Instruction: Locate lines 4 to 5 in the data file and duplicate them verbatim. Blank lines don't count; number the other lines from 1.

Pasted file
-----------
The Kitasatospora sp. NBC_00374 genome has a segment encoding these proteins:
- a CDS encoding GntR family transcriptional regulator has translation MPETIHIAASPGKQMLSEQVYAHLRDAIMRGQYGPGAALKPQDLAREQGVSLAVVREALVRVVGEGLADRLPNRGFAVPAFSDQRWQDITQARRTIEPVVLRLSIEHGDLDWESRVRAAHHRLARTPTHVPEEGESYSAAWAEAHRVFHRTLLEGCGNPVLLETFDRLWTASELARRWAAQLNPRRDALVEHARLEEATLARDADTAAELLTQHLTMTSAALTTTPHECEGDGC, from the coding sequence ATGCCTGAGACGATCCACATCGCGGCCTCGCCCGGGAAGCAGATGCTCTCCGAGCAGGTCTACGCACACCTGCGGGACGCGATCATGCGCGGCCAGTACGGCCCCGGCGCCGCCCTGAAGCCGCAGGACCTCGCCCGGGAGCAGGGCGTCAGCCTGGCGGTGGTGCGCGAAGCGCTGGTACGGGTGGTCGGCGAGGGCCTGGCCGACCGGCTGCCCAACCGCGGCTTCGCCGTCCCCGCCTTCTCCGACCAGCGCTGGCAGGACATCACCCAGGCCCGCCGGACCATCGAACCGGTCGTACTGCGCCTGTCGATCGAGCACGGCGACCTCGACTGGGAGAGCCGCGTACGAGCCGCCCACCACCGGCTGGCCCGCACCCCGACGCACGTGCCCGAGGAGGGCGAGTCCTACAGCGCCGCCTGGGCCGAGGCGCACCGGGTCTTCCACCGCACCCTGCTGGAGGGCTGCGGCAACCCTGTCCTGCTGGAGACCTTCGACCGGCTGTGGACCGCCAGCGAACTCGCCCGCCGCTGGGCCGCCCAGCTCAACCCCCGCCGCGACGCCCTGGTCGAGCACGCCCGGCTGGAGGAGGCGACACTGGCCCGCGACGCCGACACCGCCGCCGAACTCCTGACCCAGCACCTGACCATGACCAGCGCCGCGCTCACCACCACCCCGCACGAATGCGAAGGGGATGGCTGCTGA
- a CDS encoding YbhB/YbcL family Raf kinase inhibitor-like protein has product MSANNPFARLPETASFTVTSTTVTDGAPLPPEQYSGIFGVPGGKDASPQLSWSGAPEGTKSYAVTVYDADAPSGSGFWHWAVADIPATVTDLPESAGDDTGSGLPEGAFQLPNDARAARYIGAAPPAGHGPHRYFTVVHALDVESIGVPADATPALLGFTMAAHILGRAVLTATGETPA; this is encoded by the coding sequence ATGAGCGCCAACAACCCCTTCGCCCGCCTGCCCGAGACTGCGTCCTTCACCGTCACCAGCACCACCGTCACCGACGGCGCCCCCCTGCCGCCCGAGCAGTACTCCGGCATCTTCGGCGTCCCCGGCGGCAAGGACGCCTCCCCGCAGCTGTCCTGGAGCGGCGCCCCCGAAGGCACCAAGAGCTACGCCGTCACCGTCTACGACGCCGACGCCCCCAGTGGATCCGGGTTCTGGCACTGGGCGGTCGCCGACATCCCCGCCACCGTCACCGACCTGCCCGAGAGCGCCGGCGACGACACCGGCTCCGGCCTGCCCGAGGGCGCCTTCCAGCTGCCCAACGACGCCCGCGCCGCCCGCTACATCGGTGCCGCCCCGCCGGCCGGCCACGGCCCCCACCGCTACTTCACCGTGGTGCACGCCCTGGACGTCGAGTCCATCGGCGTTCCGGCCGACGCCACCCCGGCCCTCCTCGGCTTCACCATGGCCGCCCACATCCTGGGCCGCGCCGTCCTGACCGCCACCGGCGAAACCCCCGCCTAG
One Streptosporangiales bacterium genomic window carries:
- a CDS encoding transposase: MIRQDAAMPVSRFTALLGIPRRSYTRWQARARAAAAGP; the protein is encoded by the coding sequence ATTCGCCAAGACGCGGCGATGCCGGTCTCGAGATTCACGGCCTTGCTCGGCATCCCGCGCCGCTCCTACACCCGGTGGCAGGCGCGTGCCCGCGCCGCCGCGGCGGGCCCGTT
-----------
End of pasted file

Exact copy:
One Streptosporangiales bacterium genomic window carries:
- a CDS encoding transposase: MIRQDAAMPVSRFTALLGIPRRSYTRWQARARAAAAGP; the protein is encoded by the coding sequence ATTCGCCAAGACGCGGCGATGCCGGTCTCGAGATTCACGGCCTTGCTCGGCATCCCGCGCCGCTCCTACACCCGGTGGCAGGCGCGTGCCCGCGCCGCCGCGGCGGGCCCGTT